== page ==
Since 2013, Stage 4 has included study on income and expenditure, credit and debt, insurance, savings and pensions, financial products and services, and how public money is raised and spent. However, academies do not have to follow the National Curriculum, and as the Association for Citizenship Teaching told a Parliamentary select committee, some schools “have stopped teaching the subject”.

Financial education creates five-fold return on investment, study finds

In asset management, the pursuit of existing wealth dominates business models and remuneration packages. Marketing should be about delivering on expectations, at a price point that feels right. It is time managers thought laterally.

Does the average long-term investor need instant access, i.e daily dealing? Savers are used to term deposits; if you want people to stay in the market rather than panic, offer quarterly withdrawals instead of daily, with a cheaper share-class.

While fund managers (and salespeople) earn hundreds of thousands of pounds a year, and schools ignore their responsibilities to prepare kids for financial pressures, the savings privilege gap will get wider. To hark back to 1977, in the words of The Stranglers, Something Better Change.

Graham Bentley is managing director of gbi2


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There are 3 comments at the moment, we would love to hear your opinion too.

  1. I just don’t buy the financial education making a difference point.

    Saving is not a natural thing to do so people need an incentive or they need to be lead. It’s probably not a coincidence that the highest savings rates occurred at the same time as tax relief on investments and the most active periods of sales forces – but there are No More Heroes…

  2. It might help were the government to curb today’s endemic buy now, pay later culture by imposing a limit of, say, three times nett monthly income on unsecured borrowing. But, because such a measure would slow consumer spending (all too often on stuff people don’t really need and can’t afford), the chances of that happening are sadly slight, so the personal debt bubble continues to increase relentlessly.

    FWIW, I think financial education WOULD make a difference and is an initiative that should at least be tried. What kind of retirement do you want? One in which you struggle to make ends meet from one month to the next or one in which you won’t be forever worrying about being able to pay your bills and you’ll be able to take a couple of holidays every year? Who in their right mind would choose anything other than the latter?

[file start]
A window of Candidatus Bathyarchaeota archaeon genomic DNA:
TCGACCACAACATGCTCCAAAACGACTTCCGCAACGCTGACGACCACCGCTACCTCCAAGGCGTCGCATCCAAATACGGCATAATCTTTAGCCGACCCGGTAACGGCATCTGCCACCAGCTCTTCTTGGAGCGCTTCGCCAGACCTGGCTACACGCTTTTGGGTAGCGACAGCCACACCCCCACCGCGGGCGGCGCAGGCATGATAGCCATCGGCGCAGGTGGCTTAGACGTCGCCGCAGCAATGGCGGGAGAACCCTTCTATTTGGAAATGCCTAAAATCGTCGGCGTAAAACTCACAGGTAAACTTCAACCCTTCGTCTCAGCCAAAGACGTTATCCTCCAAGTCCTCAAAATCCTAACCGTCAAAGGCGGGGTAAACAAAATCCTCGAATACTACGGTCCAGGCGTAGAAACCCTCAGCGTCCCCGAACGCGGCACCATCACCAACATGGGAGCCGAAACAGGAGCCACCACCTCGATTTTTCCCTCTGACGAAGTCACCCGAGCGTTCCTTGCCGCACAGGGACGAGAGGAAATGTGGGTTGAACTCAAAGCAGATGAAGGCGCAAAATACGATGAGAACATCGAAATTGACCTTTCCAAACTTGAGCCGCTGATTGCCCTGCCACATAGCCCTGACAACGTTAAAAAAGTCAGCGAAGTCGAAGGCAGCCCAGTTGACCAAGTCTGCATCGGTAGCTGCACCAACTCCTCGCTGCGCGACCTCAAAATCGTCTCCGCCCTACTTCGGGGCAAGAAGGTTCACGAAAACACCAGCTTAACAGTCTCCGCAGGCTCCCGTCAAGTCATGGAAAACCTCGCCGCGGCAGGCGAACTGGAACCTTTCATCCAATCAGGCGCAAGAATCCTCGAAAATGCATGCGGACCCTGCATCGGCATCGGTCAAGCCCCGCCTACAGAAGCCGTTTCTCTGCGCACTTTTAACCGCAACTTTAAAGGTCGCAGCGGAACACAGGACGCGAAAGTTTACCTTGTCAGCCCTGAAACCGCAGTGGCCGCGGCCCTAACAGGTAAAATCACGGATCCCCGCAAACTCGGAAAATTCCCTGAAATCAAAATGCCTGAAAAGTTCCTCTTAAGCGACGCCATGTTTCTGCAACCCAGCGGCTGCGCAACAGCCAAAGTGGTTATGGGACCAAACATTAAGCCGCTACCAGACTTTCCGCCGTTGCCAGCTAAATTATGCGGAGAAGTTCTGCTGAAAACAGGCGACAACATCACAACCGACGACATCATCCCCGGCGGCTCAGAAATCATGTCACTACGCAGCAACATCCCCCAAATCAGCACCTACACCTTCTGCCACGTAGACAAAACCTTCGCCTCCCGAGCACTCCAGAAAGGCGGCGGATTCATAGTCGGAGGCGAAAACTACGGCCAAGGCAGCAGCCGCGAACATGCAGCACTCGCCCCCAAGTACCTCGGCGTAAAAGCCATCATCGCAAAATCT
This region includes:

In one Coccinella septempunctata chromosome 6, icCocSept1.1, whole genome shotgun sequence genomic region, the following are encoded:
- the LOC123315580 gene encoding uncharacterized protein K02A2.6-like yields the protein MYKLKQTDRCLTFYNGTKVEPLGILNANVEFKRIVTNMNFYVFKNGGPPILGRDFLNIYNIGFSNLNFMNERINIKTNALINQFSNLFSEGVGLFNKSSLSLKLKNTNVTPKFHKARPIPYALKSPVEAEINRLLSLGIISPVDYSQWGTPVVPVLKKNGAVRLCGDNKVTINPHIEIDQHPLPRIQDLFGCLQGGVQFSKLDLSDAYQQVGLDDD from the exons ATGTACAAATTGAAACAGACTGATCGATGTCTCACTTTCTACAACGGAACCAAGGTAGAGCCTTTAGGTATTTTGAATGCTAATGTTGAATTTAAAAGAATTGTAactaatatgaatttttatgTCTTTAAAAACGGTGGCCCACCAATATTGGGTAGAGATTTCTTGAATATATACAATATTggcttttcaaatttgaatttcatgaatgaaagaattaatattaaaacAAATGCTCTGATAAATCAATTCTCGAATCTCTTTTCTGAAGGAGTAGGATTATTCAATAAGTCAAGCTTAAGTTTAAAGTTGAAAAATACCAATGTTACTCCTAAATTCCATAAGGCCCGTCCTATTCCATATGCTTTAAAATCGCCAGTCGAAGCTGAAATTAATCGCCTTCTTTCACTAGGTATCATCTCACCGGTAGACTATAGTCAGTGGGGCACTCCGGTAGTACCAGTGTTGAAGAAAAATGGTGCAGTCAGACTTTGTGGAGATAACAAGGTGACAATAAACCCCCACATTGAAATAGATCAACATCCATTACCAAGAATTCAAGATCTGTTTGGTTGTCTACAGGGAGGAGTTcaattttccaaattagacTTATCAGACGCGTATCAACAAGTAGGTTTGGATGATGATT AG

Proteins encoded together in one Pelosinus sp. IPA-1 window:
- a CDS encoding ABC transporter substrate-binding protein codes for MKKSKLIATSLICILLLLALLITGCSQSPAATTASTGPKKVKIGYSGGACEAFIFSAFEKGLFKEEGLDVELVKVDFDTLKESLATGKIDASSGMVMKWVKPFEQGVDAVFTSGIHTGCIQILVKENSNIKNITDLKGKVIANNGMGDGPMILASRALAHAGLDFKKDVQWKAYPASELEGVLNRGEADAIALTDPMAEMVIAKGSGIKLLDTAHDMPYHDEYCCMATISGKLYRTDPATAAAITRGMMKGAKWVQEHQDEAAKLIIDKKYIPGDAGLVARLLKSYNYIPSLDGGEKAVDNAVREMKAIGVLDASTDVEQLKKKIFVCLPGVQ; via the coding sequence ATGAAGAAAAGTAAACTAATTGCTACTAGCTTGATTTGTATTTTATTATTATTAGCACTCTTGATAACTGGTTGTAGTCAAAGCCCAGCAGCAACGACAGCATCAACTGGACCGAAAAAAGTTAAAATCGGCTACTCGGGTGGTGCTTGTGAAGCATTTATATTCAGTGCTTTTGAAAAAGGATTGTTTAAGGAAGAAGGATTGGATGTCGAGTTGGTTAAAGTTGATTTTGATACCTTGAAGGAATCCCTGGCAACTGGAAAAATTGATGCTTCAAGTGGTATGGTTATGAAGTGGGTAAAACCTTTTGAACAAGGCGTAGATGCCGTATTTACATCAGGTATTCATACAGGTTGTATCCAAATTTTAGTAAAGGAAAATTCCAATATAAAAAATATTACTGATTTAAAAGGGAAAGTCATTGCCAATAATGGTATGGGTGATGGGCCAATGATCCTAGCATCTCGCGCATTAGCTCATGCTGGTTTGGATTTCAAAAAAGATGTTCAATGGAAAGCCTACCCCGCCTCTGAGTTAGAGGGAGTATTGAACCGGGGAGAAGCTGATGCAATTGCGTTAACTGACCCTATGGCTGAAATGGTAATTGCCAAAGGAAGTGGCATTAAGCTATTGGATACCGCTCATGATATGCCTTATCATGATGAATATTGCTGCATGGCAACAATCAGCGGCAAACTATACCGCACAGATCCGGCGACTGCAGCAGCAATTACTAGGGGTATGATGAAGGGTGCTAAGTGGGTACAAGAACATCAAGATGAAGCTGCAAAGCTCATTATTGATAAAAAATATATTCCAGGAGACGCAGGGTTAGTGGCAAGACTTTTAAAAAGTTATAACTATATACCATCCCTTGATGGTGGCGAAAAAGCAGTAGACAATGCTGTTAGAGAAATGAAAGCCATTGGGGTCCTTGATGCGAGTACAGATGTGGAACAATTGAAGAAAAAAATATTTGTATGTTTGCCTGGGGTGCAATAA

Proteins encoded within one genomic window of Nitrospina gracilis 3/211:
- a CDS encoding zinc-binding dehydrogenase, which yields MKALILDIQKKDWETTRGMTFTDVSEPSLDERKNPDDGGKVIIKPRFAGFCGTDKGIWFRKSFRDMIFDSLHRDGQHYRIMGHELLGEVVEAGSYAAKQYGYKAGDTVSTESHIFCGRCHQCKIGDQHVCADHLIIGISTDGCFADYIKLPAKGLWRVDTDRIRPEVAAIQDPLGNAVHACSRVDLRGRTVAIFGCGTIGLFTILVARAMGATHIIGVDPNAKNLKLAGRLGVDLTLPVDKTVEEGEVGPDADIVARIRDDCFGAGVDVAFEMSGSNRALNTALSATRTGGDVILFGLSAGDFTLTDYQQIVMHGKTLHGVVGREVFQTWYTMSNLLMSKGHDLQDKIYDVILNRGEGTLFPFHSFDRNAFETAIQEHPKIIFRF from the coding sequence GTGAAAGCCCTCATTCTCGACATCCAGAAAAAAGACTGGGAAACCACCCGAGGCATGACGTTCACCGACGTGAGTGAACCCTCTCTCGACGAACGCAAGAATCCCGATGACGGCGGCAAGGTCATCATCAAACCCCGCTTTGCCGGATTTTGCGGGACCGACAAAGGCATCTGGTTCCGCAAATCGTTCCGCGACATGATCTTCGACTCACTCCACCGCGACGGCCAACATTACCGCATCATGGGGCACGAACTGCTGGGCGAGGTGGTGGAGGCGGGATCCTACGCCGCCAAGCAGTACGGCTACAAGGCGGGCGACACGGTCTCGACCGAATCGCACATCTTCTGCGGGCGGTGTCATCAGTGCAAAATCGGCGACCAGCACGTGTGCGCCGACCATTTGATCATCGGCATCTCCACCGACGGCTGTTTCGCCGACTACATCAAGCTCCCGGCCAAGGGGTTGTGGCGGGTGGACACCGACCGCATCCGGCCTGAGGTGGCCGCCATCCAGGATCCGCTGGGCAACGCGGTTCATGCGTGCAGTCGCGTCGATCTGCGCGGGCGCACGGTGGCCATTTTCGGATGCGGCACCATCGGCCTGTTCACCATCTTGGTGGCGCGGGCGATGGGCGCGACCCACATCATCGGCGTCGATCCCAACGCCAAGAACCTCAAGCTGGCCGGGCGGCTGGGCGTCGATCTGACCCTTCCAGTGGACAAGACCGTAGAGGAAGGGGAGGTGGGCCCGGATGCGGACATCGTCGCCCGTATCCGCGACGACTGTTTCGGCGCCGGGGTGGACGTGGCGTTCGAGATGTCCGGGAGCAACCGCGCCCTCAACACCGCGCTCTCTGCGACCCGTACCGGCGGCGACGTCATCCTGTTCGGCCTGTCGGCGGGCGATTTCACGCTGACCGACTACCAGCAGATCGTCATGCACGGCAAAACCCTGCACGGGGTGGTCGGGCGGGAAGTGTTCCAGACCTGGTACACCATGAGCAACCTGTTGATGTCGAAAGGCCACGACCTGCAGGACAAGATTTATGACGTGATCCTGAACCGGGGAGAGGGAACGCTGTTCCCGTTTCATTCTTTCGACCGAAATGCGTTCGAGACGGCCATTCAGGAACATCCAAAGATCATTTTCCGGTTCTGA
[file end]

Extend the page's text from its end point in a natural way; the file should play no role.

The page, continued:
Okay, if that’s what you want, YOU need to start laying plans, sooner rather than later, to get there and, if you don’t know how to go about it, seek advice. There are no quick and easy fixes.

    But, when all is said and done, whilst you can lead a horse to water, you can’t make him drink and, for those who absolutely refuse to drink, there’s nothing we can do.

    Penury is one of the most common fears of old age, so why don’t more people take action to avoid it? The answers HAVE to be lack of education, an over-complicated retirement savings framework (which the government is doing nothing to address), fear of the unknown and reluctance to engage with the process of financial planning. Education could make massive strides to tackle those societal malaises.

  3. I am with Grey area on this ..

    I don’t subscribe to the financial education point at solving the issues

    Saving is largely inherited….grand parents, parents, pass on their savings skills children and their children’s children…we may knock the large sales forces from the past, but they served a purpose from the early 1900’s and a large chunk of the wealth I deal with today is the result of that.

    “Always the sun” is more like “Golden Brown”